How does one make a living as a jazz musician these days? To answer that one, you could do a lot worse than to consider what Mark Shilansky does. Which is considerable.
He plays, he composes, he leads not just one but a number of groups. He plays as a sideman, he records, he teaches, and he reaches beyond jazz into neighboring genres — a practical collection of pieces of a life devoted to doing what the man loves.
Mark Shilansky is a native son of New Hampshire, having grown up in a suburb of Concord. He received a Bachelor of Arts degree in Music Performance at the University of New Hampshire, later moving on to the New England Conservatory, earning a Master of Music degree in Jazz.
Mark’s home and base of operations these days is in the Boston area, where he is Associate Professor at Berklee College of Music, having taught there since 1997. His subjects include Ear Training, Arranging, Harmony, and Ensembles. Earlier, Mark had also done a stint in the mid-’90s in the jazz capital of the world, namely New York City. Through it all, though, he has always and consistently returned to his New Hampshire roots.
Fans on the Seacoast know Mark well for his many appearances at The Press Room’s Sunday Jazz series, his versatility always on display — sometimes serving as leader, sometimes sideman, sometimes as accompanist to a vocalist. In recent months, he’s performed in the Proflle Coffee Bar’s Jazz@Profile series and at WSCA’s Button Factory Jazz, among other Seacoast venues. Not long before The Press Room closed for renovations following its sale a year and a half ago, Mark presented an evening of jazz interpretations of the Beatles’ music, an expression surely of one of the many important influences on the musical mind of this eclectic musician.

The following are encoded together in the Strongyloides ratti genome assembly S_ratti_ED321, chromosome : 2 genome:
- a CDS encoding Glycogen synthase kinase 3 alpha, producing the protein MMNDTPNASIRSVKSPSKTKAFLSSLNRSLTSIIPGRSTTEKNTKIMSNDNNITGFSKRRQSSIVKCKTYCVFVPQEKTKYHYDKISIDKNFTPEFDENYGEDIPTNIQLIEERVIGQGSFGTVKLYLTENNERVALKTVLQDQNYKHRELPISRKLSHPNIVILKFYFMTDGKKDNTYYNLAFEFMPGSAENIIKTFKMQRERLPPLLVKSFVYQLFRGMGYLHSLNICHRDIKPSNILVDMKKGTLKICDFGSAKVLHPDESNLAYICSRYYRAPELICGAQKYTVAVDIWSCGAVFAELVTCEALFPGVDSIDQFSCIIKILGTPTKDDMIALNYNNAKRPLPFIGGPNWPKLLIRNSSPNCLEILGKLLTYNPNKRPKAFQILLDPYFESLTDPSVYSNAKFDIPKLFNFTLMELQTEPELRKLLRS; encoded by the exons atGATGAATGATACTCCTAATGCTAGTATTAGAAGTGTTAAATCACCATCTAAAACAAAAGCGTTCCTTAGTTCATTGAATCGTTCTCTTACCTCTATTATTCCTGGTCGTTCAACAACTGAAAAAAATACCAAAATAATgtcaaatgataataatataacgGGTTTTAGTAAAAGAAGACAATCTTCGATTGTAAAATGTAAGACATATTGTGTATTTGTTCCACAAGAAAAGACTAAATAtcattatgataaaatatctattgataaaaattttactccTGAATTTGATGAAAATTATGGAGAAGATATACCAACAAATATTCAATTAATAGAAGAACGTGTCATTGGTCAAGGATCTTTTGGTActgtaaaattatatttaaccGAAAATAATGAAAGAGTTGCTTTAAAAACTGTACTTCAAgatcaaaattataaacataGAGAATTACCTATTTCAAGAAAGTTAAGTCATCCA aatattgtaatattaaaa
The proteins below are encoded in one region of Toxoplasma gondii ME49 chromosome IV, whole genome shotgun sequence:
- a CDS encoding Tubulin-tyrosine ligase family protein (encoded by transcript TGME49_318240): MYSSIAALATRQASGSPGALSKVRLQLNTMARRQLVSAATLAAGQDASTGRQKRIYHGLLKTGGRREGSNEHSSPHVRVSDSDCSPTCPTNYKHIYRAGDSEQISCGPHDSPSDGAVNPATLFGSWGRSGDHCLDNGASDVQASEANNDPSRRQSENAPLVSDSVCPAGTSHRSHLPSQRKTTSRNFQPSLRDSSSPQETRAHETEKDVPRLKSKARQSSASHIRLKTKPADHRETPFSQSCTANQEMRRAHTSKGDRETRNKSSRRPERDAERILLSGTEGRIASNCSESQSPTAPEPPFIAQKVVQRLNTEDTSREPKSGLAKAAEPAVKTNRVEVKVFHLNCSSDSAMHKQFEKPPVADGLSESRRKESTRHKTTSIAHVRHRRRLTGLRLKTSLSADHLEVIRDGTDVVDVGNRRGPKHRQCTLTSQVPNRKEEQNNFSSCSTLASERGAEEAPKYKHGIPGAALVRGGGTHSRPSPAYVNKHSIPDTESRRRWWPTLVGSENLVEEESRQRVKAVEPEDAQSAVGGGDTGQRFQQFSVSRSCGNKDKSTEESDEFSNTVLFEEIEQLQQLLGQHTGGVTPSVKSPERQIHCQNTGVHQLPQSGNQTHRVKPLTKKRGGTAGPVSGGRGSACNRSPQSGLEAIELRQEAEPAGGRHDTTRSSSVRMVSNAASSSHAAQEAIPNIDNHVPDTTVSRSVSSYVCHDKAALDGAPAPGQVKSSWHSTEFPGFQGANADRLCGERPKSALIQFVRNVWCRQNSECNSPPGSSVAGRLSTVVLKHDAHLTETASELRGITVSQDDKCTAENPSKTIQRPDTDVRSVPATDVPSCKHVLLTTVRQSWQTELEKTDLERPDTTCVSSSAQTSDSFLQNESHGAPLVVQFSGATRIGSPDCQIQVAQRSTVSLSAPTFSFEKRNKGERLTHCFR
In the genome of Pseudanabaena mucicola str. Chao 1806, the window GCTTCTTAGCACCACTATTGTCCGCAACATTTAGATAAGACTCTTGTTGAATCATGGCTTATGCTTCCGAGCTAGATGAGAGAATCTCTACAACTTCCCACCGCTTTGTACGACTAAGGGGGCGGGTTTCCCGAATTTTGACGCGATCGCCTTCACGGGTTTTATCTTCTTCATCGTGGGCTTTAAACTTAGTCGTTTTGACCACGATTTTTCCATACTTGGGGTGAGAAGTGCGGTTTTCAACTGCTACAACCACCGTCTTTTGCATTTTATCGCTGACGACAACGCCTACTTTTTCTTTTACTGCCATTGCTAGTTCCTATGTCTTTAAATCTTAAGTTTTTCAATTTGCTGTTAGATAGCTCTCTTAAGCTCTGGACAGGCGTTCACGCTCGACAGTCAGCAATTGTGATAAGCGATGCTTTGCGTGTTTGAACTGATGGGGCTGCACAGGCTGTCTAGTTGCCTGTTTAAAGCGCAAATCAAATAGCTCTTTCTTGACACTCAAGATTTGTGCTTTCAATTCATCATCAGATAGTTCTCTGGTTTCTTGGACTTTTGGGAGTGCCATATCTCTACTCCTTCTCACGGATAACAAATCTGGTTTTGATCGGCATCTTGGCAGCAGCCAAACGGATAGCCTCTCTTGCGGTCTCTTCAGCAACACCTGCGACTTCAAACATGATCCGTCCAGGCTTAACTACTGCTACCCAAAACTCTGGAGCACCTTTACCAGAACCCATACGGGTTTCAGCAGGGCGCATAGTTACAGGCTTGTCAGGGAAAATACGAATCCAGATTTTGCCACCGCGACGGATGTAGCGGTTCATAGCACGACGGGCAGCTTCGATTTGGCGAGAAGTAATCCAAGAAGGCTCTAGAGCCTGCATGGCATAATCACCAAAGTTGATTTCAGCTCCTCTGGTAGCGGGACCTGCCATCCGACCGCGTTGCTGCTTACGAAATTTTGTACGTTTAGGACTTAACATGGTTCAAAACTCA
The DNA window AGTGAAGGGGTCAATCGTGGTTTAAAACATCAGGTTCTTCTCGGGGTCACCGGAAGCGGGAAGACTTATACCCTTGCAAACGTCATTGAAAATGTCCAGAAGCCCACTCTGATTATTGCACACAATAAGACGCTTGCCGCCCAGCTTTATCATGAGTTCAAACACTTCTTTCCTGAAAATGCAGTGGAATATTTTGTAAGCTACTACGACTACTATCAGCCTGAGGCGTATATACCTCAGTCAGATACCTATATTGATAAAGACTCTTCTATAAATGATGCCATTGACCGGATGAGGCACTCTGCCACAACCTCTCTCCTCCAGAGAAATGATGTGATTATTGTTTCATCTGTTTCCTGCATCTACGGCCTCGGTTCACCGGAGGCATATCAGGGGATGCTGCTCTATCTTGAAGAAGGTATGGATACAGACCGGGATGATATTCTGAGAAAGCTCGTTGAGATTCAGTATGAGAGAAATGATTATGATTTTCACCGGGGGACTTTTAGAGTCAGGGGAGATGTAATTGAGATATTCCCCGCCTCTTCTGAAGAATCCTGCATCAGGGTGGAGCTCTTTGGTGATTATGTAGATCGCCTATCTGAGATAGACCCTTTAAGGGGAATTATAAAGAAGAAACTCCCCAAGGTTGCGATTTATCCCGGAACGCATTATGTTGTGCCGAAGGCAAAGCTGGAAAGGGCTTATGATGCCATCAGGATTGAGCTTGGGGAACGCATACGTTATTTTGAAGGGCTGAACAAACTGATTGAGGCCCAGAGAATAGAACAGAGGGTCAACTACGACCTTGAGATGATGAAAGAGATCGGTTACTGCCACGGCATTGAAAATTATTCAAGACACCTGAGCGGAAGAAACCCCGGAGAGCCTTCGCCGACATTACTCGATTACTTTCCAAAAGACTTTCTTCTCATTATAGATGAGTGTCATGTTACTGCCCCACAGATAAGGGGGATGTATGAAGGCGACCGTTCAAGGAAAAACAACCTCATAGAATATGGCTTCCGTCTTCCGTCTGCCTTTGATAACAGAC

Looking for other such influences, one notes that at UNH Mark played both classical and jazz piano. He also apprenticed there with adjunct professors and visiting artists including Clark Terry, Phil Woods, and Jimmy Heath. And when he studied at New England Conservatory of Music, he learned from such teachers as Bevan Manson, Paul Bley, and John McNeil. And even after receiving his graduate degree at NEC, Mark supplemented his education by studying with jazz gurus Kenny Werner, Hal Crook and Charlie Banacos. All of which experiences seem to have informed the varied repertoire that Mark Shilansky performs today.
Shilansky’s debut CD, First Look (1997), is a piano trio date featuring Steve LaSpina on bass and Jeff Hirshfield on drums. Mark followed this release with a shift in artistic direction, continuing on the path of jazz, but also incorporating the singer/songwriter influences of his early years, such as Elvis Costello and Steely Dan. The move culminated in a recorded collection of original music, Different Songs (2000), featuring Mark as principal vocalist as well as producer/keyboardist. Other Voices (2003), Shilansky's third CD as leader, marked a return to jazz, Latin-jazz, and long-form (occasionally free-jazz) compositions, all featuring the voice in some way, and featuring the vocal work of Luciana Souza, Lisa Thorson, and Paul Stiller of "Vox One".
The versatile Mark Shilansy: one of our own.